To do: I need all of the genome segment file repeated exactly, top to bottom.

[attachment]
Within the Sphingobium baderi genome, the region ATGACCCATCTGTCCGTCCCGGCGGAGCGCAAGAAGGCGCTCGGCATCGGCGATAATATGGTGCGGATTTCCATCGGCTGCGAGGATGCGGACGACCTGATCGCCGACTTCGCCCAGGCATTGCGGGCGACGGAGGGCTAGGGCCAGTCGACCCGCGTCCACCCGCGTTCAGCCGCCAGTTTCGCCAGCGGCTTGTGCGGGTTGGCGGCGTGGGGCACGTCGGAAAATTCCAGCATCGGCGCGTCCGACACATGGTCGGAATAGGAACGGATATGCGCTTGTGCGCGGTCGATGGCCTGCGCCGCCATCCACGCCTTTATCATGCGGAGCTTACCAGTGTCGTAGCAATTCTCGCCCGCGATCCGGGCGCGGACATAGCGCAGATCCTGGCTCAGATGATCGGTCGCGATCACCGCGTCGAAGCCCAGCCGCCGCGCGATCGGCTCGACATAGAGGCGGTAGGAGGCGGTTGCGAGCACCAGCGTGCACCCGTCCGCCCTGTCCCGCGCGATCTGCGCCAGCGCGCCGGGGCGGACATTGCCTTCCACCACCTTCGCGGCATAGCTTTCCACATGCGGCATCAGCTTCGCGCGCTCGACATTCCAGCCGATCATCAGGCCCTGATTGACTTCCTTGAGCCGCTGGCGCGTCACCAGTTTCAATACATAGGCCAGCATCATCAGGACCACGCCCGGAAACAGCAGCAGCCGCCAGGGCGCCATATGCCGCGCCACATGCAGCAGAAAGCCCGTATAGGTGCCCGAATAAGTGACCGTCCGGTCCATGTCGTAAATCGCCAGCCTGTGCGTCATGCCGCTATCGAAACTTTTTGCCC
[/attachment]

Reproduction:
Within the Sphingobium baderi genome, the region ATGACCCATCTGTCCGTCCCGGCGGAGCGCAAGAAGGCGCTCGGCATCGGCGATAATATGGTGCGGATTTCCATCGGCTGCGAGGATGCGGACGACCTGATCGCCGACTTCGCCCAGGCATTGCGGGCGACGGAGGGCTAGGGCCAGTCGACCCGCGTCCACCCGCGTTCAGCCGCCAGTTTCGCCAGCGGCTTGTGCGGGTTGGCGGCGTGGGGCACGTCGGAAAATTCCAGCATCGGCGCGTCCGACACATGGTCGGAATAGGAACGGATATGCGCTTGTGCGCGGTCGATGGCCTGCGCCGCCATCCACGCCTTTATCATGCGGAGCTTACCAGTGTCGTAGCAATTCTCGCCCGCGATCCGGGCGCGGACATAGCGCAGATCCTGGCTCAGATGATCGGTCGCGATCACCGCGTCGAAGCCCAGCCGCCGCGCGATCGGCTCGACATAGAGGCGGTAGGAGGCGGTTGCGAGCACCAGCGTGCACCCGTCCGCCCTGTCCCGCGCGATCTGCGCCAGCGCGCCGGGGCGGACATTGCCTTCCACCACCTTCGCGGCATAGCTTTCCACATGCGGCATCAGCTTCGCGCGCTCGACATTCCAGCCGATCATCAGGCCCTGATTGACTTCCTTGAGCCGCTGGCGCGTCACCAGTTTCAATACATAGGCCAGCATCATCAGGACCACGCCCGGAAACAGCAGCAGCCGCCAGGGCGCCATATGCCGCGCCACATGCAGCAGAAAGCCCGTATAGGTGCCCGAATAAGTGACCGTCCGGTCCATGTCGTAAATCGCCAGCCTGTGCGTCATGCCGCTATCGAAACTTTTTGCCC